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The Chow Chow is a breed that is still reasonably unusual within the UK, but they are becoming ever more popular year on year, and today most dog lovers would be able to recognise a Chow Chow on sight if they saw one out and about.
If there ever was a breed that looks like a giant fluffy teddy bear, the Chow Chow is certainly it-their gorgeous fluffy fur is one of their most appealing features, and is often what first attracts Chow Chow owners to dogs of the breed. However, it would be a big mistake to think that every gorgeous-looking Chow Chow that you might meet will be delighted to have a hug-dogs of the breed can be very speculative about meeting strangers, and they can be rather reserved and aloof until they decide that you warrant their attention!
If you can’t resist the fluffy charms of the Chow Chow breed and are thinking about buying or adopting one, it is important to do plenty of research and make sure that you know what to expect, and that you’re up to the challenge of taking care of one and bringing out the best in them! In this article, we will share five fascinating snippets of information about the Chow Chow dog breed, as a short primer to introduce you to some of their core traits. Read on to learn more.
One of the most famous facts about the Chow Chow that most people know about is that they have a very distinctive tongue colour, which is a bluish-black. However, there is one other breed that has a similarly coloured tongue, which is the Shar Pei, which shares the same country of origin as the Chow Chow, being China.
Exactly why the Chow Chow breed has such an unusual and distinctive coloured tongue is not definitively know-also, interestingly, puppies of the breed are born with a pink tongue that darkens over time! To find out more about the breed’s tongue, check out this article.
As we alluded to above, the Chow Chow breed originated in China, and has a recorded history there going back to well into the B.C. era. The breed’s origins are thought to lie with spitz type dogs from the colder Nordic countries, a trait that can be identified by the breed’s curved tail, short ears, and thick, plush coat.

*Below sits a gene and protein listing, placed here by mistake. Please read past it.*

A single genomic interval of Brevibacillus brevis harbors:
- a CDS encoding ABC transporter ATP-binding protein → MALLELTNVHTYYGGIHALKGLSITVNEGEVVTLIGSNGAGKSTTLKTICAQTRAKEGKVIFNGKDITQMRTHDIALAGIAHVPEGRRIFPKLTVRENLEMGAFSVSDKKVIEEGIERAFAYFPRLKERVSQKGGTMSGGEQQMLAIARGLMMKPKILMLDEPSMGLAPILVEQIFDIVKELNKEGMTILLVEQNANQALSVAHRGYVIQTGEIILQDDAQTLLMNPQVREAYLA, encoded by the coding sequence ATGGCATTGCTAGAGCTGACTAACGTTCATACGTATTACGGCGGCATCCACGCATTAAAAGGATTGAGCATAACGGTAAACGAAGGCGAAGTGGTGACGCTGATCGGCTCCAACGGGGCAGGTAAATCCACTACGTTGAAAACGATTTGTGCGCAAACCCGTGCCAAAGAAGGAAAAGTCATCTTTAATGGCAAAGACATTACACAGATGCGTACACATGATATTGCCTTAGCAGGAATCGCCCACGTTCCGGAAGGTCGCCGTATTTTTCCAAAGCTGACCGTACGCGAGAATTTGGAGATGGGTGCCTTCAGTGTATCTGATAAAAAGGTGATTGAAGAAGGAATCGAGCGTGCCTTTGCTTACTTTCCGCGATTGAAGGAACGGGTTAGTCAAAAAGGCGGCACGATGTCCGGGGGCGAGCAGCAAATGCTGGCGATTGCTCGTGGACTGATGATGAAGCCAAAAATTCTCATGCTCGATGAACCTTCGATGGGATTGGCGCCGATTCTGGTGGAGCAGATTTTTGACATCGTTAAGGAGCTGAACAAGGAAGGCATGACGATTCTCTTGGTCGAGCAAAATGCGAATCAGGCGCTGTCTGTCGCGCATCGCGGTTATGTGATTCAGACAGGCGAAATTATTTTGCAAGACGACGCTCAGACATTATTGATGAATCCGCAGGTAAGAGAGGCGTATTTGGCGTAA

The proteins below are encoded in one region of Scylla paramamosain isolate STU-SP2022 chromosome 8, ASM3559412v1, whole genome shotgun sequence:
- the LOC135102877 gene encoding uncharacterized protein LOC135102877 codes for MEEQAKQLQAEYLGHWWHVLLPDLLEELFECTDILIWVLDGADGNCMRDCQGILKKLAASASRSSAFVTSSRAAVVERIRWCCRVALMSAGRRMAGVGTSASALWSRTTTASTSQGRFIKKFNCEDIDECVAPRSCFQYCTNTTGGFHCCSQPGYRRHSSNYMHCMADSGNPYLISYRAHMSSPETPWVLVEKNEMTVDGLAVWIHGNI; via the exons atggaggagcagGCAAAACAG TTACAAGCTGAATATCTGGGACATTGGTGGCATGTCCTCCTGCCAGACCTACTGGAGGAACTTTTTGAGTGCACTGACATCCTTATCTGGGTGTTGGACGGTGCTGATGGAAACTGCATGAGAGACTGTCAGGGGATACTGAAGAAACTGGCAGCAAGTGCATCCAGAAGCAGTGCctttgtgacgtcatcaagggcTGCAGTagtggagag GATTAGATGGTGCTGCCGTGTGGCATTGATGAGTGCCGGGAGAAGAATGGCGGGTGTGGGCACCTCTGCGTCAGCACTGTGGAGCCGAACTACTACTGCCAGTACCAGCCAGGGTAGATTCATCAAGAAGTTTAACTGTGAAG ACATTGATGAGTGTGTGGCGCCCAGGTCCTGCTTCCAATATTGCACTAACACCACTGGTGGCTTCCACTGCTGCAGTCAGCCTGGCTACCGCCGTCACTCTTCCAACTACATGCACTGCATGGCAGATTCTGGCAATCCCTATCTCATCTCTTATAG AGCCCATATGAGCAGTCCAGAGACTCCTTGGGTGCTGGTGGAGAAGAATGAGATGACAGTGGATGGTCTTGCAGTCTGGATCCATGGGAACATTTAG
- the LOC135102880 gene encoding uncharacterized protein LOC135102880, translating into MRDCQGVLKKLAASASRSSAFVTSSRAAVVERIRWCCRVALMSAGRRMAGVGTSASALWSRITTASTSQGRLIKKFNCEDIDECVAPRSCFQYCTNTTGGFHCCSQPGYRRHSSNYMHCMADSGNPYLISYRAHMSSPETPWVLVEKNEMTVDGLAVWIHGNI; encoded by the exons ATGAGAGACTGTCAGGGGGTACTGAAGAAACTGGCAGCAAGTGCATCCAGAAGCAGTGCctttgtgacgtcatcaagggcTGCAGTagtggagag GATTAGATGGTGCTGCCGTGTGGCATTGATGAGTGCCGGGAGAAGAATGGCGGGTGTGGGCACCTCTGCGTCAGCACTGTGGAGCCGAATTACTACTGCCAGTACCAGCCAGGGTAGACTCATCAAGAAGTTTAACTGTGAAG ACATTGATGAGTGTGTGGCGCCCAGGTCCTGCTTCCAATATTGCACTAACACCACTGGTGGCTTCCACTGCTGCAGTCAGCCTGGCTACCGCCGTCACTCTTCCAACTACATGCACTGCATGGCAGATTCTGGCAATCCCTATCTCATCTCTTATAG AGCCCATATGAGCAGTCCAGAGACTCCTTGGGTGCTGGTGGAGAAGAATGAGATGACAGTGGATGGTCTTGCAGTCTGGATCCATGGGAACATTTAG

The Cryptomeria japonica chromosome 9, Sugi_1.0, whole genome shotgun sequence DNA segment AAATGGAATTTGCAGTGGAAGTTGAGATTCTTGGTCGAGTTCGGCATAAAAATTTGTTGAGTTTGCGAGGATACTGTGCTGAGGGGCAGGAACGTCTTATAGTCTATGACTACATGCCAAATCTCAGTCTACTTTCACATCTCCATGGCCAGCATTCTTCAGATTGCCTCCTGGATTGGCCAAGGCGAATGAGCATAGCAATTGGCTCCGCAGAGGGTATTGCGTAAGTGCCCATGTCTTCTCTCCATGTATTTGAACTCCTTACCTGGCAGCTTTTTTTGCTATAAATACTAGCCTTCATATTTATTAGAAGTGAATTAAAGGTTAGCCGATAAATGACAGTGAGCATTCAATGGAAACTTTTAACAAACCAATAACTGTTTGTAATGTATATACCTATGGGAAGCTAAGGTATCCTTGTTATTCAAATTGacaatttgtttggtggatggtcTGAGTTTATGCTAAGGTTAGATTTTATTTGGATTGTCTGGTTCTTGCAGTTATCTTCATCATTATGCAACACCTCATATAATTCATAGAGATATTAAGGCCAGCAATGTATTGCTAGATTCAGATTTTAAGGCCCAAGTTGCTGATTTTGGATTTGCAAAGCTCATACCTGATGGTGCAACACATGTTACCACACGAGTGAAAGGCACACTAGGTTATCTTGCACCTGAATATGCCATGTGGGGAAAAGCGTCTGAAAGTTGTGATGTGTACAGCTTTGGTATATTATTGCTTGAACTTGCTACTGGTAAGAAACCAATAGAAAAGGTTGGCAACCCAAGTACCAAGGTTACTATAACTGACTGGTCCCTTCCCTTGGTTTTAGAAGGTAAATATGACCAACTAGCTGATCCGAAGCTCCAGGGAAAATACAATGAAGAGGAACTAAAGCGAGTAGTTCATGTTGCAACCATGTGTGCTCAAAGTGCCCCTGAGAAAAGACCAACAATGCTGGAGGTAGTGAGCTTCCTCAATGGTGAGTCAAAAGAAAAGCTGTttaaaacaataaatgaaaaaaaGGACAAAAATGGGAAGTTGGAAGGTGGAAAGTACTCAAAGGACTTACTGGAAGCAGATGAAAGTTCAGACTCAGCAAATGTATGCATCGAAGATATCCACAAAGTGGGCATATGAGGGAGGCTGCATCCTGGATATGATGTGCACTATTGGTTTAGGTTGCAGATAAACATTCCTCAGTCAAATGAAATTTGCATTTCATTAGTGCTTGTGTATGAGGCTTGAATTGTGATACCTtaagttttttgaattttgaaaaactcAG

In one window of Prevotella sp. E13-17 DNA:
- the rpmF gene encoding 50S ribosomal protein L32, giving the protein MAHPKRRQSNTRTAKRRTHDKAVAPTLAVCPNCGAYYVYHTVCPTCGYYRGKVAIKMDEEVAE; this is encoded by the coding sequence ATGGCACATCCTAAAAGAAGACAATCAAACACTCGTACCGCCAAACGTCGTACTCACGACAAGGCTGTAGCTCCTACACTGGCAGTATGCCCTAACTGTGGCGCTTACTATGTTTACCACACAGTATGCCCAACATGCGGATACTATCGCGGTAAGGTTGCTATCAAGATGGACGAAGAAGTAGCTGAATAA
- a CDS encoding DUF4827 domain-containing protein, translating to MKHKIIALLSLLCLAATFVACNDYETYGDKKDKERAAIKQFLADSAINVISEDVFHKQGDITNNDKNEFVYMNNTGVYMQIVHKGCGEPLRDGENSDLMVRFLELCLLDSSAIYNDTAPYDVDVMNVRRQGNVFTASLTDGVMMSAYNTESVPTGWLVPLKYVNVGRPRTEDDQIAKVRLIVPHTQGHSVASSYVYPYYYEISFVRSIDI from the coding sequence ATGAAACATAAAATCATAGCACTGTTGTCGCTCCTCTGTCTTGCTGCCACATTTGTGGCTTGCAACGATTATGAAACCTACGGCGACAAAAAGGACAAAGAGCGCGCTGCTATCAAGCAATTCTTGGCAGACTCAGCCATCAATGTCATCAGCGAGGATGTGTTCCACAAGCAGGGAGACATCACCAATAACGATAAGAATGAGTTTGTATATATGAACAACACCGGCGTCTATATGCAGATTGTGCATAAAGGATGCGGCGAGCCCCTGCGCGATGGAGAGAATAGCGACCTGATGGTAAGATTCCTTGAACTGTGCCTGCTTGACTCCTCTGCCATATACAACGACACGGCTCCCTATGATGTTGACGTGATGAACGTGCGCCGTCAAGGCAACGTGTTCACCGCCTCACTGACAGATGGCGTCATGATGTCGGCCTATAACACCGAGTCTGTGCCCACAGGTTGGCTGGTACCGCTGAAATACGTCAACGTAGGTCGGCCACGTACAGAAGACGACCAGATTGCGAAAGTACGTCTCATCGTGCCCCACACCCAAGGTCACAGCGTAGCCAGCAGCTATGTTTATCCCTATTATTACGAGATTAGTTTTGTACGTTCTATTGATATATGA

The majority of Chow Chow dogs have the same thick, fluffy plush coat fur, usually in a reddish ginger shade. However, the breed standard for the Chow Chow allows for a significant range of variance from these norms, and some pedigree Chow Chow dogs will look very different!
The normal coat type of the Chow Chow is referred to as a rough coat, although it is actually very soft and plush-but Chow Chows can also come in a short coated variant, although this is less common and less popular.
In terms of the colouring that the Chow Chow can be found in, the red or ginger coat is the most common but the breed can also be found in a range of other shades, including cinnamon, blue, cream and black.
While the Chow Chow might appear very distinctive and unlike any other dog breed in terms of their physical appearance, it is their personality and temperament that really sets them apart! The Chow Chow has a complex personality, and it tends to take them a long time to trust and love people, but then they are the most loyal and affectionate dog you will ever meet!
The Chow Chow tends to be rather reserved around strangers, and if their owner gives you the go ahead, they may accept petting but they likely won’t give you an overwhelmed response until they get to know you rather better! They have a tendency to be stubborn and can become dominant with an inexperienced handler, and so beginning training and socialisation with dogs of the breed when they are young is vitally important.
They are often good with cats and smaller pets when introduced and managed from an early age, and given their reserve, it is also sometimes a surprise to people to learn that they are also generally good with family children. However, they may well be intolerant of children that they do not know, and can also be something of a pain if they decide that the children require guarding!
Because the Chow Chow is a unique, complex dog that takes a while to trust and respect their handlers and that can be prone to being stubborn, they do not make for great pets for all dog owners. Experienced dog owners that are prepared to do plenty of research and work hard with their dogs during their training and early years is vital, and if you are a first time dog owner, consider ownership of the Chow Chow very carefully!
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